“History owes its apologies to the LGBT Community,” says the Supreme Court. So the question comes up why do we have to apologise to the LGBT community?
What have we taken away from them, which we must now return?
If we look at the issue with a mind that detaches itself from the blame with which we see the LGBT community as a minority of people who aren’t afraid of breaking social norms. A group of people who claim that they are different from anyone you have ever met before or a stranger you see on the road who seems to be dressed differently.
But this is not the case, there are more people from the LGBT community that we know about, than we are brave enough to admit. Perhaps it’s a gay married uncle, or a sister who doesn’t seem to like men or a son who likes to experiment with makeup.
Maybe we try to imagine these people as heterosexuals who need fixing. That there is something that they should change, that we are altogether anxious to get rid of, in order to fit into the norms of society and a more worrying question plagues our mind of “Log kya kahenge?” It is this fear that makes us cruel and mean towards them. Family and parental pressures make them most worried. Therefore, they live secret lives.
Beautiful, talented and loving individuals are suppressed. Their gifts to the world and work take a step in the other direction. Careers are ruined, family bonds are broken. With no outlet to their emotions the people of the LGBT community are taken in by depression, drugs, harmful connections and scammers online. This is the path of the closeted individual.
Those who are brave enough to admit to the world that they are indeed members of the LGBT community and come out to their family, friends and acquaintances are ridiculed, laughed at, cursed, denied jobs, disowned by their families, kicked out of their homes and sent to mental asylums forcing them to undergo “corrective” therapy.
Gender is a fluid concept. Chief Justice of India Deepak Misra says “Criminalising gay sex is irrational and indefensible.” LGBT individuals are not criminals. They are not perverts, who commit sexual crimes. Rapists, paedophiles, murderers cannot be clubbed with the LGBT community.
The recent judgement scrapped the controversial Section 377, a 158- year-old colonial law on consensual gay sex. The Supreme Court reversed its own decision and said the Section 377 is irrational and arbitrary. “LGBT community has same rights as of an ordinary citizen. Respect for individual choice is the essence of liberty; LGBT community possesses equal rights under the Constitution.
In addition to decriminalising gay sex between consensual adults, this judgement decriminalises the entire LGBT community. So how does this judgement impact the lives of the LGBT community? In addition to the Facebook posts, we saw happy rainbow flags waving proudly, LGBT couples announcing their love, people colourfully dressed taking the streets, pride marches being held.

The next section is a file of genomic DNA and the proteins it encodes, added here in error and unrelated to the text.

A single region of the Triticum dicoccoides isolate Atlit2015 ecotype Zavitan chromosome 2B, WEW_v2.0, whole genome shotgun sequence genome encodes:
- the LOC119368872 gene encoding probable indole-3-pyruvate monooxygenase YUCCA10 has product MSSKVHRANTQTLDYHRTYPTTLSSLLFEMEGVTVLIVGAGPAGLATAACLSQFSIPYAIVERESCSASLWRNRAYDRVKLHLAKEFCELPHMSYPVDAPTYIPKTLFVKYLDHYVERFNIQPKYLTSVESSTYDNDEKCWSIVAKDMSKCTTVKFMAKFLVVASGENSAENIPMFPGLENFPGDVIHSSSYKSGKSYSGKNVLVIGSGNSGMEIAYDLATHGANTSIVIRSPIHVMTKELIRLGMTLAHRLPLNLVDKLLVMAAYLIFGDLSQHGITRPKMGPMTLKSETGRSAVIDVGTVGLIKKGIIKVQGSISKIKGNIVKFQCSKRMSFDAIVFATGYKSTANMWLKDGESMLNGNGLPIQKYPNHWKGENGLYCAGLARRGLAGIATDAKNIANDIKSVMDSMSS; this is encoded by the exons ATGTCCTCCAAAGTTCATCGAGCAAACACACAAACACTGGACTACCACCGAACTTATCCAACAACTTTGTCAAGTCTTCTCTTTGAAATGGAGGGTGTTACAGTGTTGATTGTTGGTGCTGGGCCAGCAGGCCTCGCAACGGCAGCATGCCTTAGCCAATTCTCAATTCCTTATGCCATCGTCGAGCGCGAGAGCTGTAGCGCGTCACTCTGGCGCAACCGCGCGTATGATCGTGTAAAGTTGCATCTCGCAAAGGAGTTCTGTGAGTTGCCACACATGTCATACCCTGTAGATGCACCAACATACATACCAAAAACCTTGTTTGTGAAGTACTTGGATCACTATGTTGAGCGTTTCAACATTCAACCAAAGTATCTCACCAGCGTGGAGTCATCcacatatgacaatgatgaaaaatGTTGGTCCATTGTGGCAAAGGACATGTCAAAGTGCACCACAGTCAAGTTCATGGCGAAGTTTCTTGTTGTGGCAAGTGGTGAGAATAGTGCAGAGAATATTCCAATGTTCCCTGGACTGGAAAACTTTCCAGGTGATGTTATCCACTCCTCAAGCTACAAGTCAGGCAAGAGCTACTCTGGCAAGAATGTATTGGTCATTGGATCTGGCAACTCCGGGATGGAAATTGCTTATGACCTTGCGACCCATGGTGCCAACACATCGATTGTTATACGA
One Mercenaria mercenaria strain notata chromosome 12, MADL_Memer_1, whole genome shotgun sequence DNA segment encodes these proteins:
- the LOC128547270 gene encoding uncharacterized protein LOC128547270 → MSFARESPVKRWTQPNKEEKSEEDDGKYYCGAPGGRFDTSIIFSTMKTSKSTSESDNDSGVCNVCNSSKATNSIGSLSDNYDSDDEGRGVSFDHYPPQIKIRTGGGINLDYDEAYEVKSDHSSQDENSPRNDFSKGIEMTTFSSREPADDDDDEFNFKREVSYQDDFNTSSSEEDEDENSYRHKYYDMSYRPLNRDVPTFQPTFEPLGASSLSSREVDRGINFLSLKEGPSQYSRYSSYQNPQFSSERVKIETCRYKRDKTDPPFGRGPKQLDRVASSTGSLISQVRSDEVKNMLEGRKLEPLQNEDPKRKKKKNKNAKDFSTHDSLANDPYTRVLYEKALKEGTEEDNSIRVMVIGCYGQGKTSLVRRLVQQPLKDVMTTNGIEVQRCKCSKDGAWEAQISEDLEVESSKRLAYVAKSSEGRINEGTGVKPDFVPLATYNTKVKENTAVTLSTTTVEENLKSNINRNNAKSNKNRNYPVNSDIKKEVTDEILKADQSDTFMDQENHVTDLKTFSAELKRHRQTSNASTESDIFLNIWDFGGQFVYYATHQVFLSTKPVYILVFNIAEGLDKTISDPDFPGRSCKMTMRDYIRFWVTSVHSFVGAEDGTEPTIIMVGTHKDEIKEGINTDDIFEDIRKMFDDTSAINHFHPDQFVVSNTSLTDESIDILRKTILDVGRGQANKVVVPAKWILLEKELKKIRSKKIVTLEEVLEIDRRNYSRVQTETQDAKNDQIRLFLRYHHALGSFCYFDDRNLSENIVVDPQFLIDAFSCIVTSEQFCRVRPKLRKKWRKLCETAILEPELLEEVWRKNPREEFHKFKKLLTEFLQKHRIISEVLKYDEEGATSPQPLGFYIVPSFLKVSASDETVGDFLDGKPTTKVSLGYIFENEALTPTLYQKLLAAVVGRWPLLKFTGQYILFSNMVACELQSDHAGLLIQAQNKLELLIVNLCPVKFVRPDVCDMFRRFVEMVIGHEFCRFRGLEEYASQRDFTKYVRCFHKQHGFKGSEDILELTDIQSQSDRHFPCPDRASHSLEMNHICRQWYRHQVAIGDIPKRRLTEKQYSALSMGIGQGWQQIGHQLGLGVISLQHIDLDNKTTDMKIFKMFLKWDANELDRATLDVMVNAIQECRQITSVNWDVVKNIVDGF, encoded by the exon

The first thing that we witnessed was a huge sense of relief and a newfound fearlessness. What does it mean to live without fear? It means having the right to privacy and freedom to express themselves. It means police stations taking LGBT cases seriously, it means pride marches going on successfully and without interruption.
The media has been a champion for LGBT rights in this regard. Popular TV shows such as Satyameva Jayate and the Tara Sharma Show have helped raise awareness among parents about LGBT issues. Social media giants have also played no small role. Recently the popular dating application Tinder now supports more ways to express gender identity, by giving users the ability to add information about their gender outside the binary, in their initiative known as, #All types of swipes.
It means the LGBT community is finally recognised as parents and friends are embracing their children and finally accepting them. Government jobs can be allotted to LGBT individuals and private companies will not be able to take action against an LGBT staff member.
It means something can be done about homeless LGBT youth, shelter homes being established without fear of being closed down. LGBT couples can live together in peace without being dragged back to their homes by the police on the accusation of kidnapping. Sexual harassment suits can be filed by the LGBT individuals, against their perpetrators.
A new and honest dialogue will embrace people irrespective of their sexual orientation, which will normalise LGBT issues. But for all this to begin we need to do our bit in handling everyday instances with LGBT people correctly, respecting the dignity of every individual and sensitizing ourselves towards our attitude and vibes we give out, when we come across LGBT friends and relatives.
Our stance towards the LGBT community matters as much as the Supreme Court. One can choose today to be an ally to the LGBT community and help them live lives of dignity and happiness as because we must remember that heterosexuality isn’t the only way normal, it is just common.
The author is a student, 3-year LLB, Semester-3rd, Indian Institute of Legal Studies, Siliguri.